We recently came across these Art-Deco bookends based on work by famed sculptor Salvatore Morani and figured it would be good time to shed a bit of light on the little known history of bronze-clad peices. Highly collectible, bronze-clad statues and bookends were produced for a very brief period beginning around the turn of the century. Using what was at the time a new and innovative process called “electroforming”, several companies produced bronze facsimiles of well known works of sculpture. Some companies, like Armor Bronze, even partnered with famous sculptors and artists like Salvatore Morani and John Ruhl.
Unlike the solid cast bronze or spelter pieces that preceded them, the bronze-cladding method these companies used was actually quite technologically advanced at the time. The electroforming process had been invented in Europe in 1830 but it wasn’t until 1889 when Paul Mori, a recent immigrant to the United States, founded the Galvano Bronze Company and became to first to employ the method on a commercial scale.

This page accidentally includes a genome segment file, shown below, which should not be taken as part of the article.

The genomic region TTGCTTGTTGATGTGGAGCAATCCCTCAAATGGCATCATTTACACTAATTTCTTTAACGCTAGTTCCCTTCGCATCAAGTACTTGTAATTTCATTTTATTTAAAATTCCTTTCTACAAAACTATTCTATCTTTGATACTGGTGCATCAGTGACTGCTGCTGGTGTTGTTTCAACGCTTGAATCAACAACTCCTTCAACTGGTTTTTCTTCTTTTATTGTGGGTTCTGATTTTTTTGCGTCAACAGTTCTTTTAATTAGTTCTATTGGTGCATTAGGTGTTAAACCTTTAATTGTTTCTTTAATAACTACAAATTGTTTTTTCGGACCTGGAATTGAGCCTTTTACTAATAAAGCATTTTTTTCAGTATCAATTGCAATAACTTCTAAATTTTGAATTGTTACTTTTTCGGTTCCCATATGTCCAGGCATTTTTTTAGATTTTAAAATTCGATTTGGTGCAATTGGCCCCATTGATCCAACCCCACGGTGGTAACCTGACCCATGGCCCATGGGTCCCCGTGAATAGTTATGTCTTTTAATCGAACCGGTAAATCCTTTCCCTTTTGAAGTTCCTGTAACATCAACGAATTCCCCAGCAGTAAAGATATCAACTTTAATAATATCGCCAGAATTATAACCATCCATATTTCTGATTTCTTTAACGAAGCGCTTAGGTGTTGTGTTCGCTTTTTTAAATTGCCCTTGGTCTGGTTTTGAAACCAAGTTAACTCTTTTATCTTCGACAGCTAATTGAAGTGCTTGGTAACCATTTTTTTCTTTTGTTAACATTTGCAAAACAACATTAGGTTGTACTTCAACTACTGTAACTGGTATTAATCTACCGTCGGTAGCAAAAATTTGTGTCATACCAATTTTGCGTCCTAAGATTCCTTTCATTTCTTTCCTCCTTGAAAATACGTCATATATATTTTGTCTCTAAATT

The process begins with a plaster cast of the piece to be clad. After a surface treatment with a substance to increase conductivity, the plaster is immersed in an electroforming tank and a current is applied causing a layer of bronze to slowly and evenly deposit across the surface of the plaster. Unlike electroplating, however, the electroforming process takes much longer to complete, as long as three days, and a much thicker skin of metal is formed.
While it produced wonderful results, the process was complex, expensive, and time consuming. By 1940, all but one of the major manufacturers of bronze-clad items had shut their doors for good. The limited period of manufacture coupled with the inherent fragility of bronze-clad plaster compared to solid metal means that examples that have survived in good condition are highly sought after by collectors.